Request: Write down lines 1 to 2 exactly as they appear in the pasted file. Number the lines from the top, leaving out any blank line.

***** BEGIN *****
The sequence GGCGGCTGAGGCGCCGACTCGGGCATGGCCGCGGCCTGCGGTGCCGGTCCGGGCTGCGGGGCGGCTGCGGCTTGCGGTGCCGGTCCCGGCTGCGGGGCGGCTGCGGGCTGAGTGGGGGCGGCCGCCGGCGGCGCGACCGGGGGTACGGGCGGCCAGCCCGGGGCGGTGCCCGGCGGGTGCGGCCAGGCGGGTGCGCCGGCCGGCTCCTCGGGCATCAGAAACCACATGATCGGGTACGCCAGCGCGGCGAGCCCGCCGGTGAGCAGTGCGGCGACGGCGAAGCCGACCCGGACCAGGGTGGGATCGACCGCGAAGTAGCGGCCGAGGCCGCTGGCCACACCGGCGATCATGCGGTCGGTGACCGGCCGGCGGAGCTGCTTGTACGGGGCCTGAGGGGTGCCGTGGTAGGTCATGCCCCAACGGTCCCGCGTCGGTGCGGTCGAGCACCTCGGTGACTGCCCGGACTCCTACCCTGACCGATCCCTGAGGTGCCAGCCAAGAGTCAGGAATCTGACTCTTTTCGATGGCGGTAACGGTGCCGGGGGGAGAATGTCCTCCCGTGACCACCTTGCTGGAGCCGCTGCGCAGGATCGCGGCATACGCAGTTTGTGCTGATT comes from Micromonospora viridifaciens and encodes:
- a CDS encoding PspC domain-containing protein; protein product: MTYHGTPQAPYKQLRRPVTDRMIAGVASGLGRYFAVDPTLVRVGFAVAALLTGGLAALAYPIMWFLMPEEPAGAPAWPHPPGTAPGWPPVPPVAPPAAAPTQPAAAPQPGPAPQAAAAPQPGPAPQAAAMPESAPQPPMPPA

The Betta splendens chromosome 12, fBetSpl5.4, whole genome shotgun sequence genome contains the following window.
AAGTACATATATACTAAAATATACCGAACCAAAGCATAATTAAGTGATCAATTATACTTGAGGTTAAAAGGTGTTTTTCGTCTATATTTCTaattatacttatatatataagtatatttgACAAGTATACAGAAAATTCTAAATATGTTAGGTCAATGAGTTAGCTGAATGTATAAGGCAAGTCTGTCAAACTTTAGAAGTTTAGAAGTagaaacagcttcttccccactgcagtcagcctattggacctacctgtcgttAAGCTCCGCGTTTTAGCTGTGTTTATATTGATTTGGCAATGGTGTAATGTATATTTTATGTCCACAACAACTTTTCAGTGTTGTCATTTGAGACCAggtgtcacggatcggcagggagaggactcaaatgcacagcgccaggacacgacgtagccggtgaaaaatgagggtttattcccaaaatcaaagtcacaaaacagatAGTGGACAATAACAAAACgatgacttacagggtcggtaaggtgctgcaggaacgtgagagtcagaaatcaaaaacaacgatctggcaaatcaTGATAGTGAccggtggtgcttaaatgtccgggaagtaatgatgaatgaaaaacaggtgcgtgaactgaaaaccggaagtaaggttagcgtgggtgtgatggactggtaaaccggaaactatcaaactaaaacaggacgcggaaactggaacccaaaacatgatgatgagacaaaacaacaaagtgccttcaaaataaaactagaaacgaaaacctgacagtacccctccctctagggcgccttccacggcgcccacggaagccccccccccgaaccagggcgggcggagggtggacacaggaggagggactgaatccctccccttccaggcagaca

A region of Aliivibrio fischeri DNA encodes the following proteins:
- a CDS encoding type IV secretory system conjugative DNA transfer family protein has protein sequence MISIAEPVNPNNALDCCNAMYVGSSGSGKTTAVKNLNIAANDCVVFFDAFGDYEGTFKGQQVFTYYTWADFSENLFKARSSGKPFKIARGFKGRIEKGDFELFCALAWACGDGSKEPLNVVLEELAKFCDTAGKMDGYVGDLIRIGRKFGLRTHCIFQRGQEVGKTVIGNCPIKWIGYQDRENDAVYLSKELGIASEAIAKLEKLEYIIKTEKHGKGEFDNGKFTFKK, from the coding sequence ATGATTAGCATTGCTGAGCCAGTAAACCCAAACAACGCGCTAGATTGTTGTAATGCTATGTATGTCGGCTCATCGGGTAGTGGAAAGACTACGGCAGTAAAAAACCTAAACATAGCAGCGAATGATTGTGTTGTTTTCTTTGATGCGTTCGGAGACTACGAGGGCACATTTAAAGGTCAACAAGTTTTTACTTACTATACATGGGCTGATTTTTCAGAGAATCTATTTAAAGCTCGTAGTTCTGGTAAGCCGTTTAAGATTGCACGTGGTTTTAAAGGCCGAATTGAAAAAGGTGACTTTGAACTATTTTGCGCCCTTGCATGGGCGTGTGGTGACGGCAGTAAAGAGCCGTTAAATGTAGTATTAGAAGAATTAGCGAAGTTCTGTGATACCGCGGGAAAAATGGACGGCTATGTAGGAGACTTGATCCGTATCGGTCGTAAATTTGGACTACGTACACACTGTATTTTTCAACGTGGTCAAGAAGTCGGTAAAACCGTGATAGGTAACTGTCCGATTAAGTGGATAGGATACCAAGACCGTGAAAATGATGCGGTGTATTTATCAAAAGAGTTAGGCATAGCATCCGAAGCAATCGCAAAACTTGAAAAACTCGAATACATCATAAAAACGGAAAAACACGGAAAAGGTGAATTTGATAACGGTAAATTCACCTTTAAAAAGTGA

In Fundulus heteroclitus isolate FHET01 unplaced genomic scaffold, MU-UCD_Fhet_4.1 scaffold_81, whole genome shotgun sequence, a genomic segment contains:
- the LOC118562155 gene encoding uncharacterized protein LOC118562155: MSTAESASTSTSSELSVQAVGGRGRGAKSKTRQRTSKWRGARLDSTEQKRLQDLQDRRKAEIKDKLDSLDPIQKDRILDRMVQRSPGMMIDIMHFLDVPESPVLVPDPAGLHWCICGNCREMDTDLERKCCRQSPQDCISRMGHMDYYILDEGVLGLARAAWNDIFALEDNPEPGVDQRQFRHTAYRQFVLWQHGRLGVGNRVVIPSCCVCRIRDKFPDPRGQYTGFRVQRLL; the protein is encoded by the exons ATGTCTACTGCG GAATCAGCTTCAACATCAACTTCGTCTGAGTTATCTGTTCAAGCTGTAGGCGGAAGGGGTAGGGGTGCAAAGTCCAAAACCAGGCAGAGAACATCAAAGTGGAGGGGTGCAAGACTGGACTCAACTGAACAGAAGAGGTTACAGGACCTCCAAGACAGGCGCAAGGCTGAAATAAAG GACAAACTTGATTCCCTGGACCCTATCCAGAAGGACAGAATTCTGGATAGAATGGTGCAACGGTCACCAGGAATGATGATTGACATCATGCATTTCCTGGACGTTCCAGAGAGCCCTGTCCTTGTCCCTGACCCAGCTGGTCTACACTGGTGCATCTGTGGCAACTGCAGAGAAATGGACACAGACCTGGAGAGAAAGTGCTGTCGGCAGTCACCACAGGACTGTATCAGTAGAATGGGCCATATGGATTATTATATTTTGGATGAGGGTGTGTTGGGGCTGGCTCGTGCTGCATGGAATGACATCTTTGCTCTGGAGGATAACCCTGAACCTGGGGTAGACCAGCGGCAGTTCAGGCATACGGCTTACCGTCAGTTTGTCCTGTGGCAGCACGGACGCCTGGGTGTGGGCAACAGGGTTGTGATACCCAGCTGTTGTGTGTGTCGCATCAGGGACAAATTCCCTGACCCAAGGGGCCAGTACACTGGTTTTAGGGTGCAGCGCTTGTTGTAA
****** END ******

The sequence GGCGGCTGAGGCGCCGACTCGGGCATGGCCGCGGCCTGCGGTGCCGGTCCGGGCTGCGGGGCGGCTGCGGCTTGCGGTGCCGGTCCCGGCTGCGGGGCGGCTGCGGGCTGAGTGGGGGCGGCCGCCGGCGGCGCGACCGGGGGTACGGGCGGCCAGCCCGGGGCGGTGCCCGGCGGGTGCGGCCAGGCGGGTGCGCCGGCCGGCTCCTCGGGCATCAGAAACCACATGATCGGGTACGCCAGCGCGGCGAGCCCGCCGGTGAGCAGTGCGGCGACGGCGAAGCCGACCCGGACCAGGGTGGGATCGACCGCGAAGTAGCGGCCGAGGCCGCTGGCCACACCGGCGATCATGCGGTCGGTGACCGGCCGGCGGAGCTGCTTGTACGGGGCCTGAGGGGTGCCGTGGTAGGTCATGCCCCAACGGTCCCGCGTCGGTGCGGTCGAGCACCTCGGTGACTGCCCGGACTCCTACCCTGACCGATCCCTGAGGTGCCAGCCAAGAGTCAGGAATCTGACTCTTTTCGATGGCGGTAACGGTGCCGGGGGGAGAATGTCCTCCCGTGACCACCTTGCTGGAGCCGCTGCGCAGGATCGCGGCATACGCAGTTTGTGCTGATT comes from Micromonospora viridifaciens and encodes:
- a CDS encoding PspC domain-containing protein; protein product: MTYHGTPQAPYKQLRRPVTDRMIAGVASGLGRYFAVDPTLVRVGFAVAALLTGGLAALAYPIMWFLMPEEPAGAPAWPHPPGTAPGWPPVPPVAPPAAAPTQPAAAPQPGPAPQAAAAPQPGPAPQAAAMPESAPQPPMPPA